The other problem is inflammation. Even though omega-6s are essential, they tend to cause inflammation, whereas omega-3s reduce inflammation. When we have a 1:1 ratio of omega-3s to omega-6s, our chance of inflammation—including that associated with heart disease—is vastly lower. 
Did you also know that scientists studying the evolution of man’s brain found that “early humans who lived near water sources and ate seafood experienced the big brain change!” Conversely, “the inland Australopithecines did not have access to omega-3 essential fatty acids and got stuck at a brain capacity that was not much bigger than a chimpanzee for three million years.” ( Omega-3s in the form of EPA and DHA grow your brain! 
Myth 3: I get enough omega-3 from fish. 
There’s no question, eating fish is healthy for you. Not only do you get valuable amounts of EPA and DHA in fish, but they are also an excellent source of protein, vitamin B-12 and iron. There are also trace amounts of iodine, calcium, phosphorus and vitamins A and D found in most fish. 
Trouble is, fish can be contaminated with various toxins including metals like mercury and lead, industrial chemicals like PCBs, and even pesticides like DDT and dieldrin. Some fish are so contaminated that the federal government and environmental protection agencies recommend limited or no consumption of those fish. As an example, wild-caught Alaskan salmon is a relatively safe fish to eat, whereas farmed Atlantic salmon is one of the worst. 
And yet, as a rule, we are still only supposed to eat a maximum of two servings per week. How can we balance our ratio of omega-3s with omega-6s if we can only eat two servings per week while getting 25 servings of omega-6s? Cutting back on omega-6s can help, but supplementing with omega-3s is crucial in maintaining better health and a more balanced metabolism.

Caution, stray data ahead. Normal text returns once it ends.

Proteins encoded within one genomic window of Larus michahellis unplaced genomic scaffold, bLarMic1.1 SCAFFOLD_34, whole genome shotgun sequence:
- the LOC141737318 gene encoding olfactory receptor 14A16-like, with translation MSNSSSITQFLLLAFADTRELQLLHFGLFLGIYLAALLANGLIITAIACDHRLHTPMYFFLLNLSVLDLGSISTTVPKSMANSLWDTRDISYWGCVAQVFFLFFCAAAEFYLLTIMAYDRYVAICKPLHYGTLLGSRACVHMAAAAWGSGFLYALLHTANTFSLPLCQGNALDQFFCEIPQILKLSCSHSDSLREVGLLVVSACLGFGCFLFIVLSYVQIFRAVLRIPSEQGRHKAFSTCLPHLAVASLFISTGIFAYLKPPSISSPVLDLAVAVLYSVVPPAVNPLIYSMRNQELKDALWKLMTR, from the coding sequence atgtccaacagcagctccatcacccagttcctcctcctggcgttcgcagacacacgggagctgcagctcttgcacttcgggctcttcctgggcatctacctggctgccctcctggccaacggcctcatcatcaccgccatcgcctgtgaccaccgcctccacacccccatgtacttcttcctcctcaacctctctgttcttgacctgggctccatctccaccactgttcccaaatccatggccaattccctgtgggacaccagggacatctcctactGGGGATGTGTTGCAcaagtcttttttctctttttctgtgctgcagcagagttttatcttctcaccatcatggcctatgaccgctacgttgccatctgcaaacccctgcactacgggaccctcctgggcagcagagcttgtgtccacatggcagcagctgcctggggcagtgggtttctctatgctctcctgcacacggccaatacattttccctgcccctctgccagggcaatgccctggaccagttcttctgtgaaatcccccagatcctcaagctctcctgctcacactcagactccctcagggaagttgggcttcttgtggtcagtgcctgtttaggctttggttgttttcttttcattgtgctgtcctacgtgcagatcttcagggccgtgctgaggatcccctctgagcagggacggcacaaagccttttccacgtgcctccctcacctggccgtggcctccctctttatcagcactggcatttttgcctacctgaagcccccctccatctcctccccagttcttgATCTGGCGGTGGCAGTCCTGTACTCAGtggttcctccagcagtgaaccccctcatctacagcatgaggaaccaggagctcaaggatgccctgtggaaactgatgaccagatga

Myth 4: Supplements such as fish oil don’t do anything for you. 
This one is false. For the past 30 years, research has only grown to include more and more reliable, well-respected studies on the benefits of supplementing with EPA and DHA. In fact, in 2004 the U.S. Food and Drug Administration gave "qualified health claim" status to EPA and DHA fatty acids. In short, EPA and DHA have been found to improve cardiovascular disease, decrease triglycerides, reduce inflammation, improve immune function, improve memory, increase eye health and much more. 
According to some, "high-dose pharmaceutical-grade fish oil is as close to a medical miracle as we will see in the 21st century." For hundreds of customers’ feedback on what supplements can and will do for you, please see our Testimonials page. 
Myth 5: Fish oil is only for people who are sick. 
False. They don’t call omega-3s “essential fatty acids” for nothing. They are essential to every living thing on the planet that has a brain. They are not just required for superhuman health, but to keep us alive and generally well on a very basic level. Unfortunately, our bodies do not make them on their own. That means we need to find them in our diet. As short as 50 years ago, fish and wild-caught game were abundant. But now with the onslaught of processed foods and meats procured from animals that are now exclusively grain-fed (instead of grass-fed), there are virtually no omega-3s in our diet. According to some experts, we only eat 23 milligrams of omega-3 fatty acids per day. That’s way below the recommended 950 milligrams of omega-3s necessary for our survival. It’s no wonder that heart disease, stroke, diabetes and other kinds of brain disorders are astronomically high. Without omega-3s people become sick!
The Best Omega-3s Come From Norway

Ask a health expert: Do I need a fish oil supplement?

What You Need To Know About Fish Oil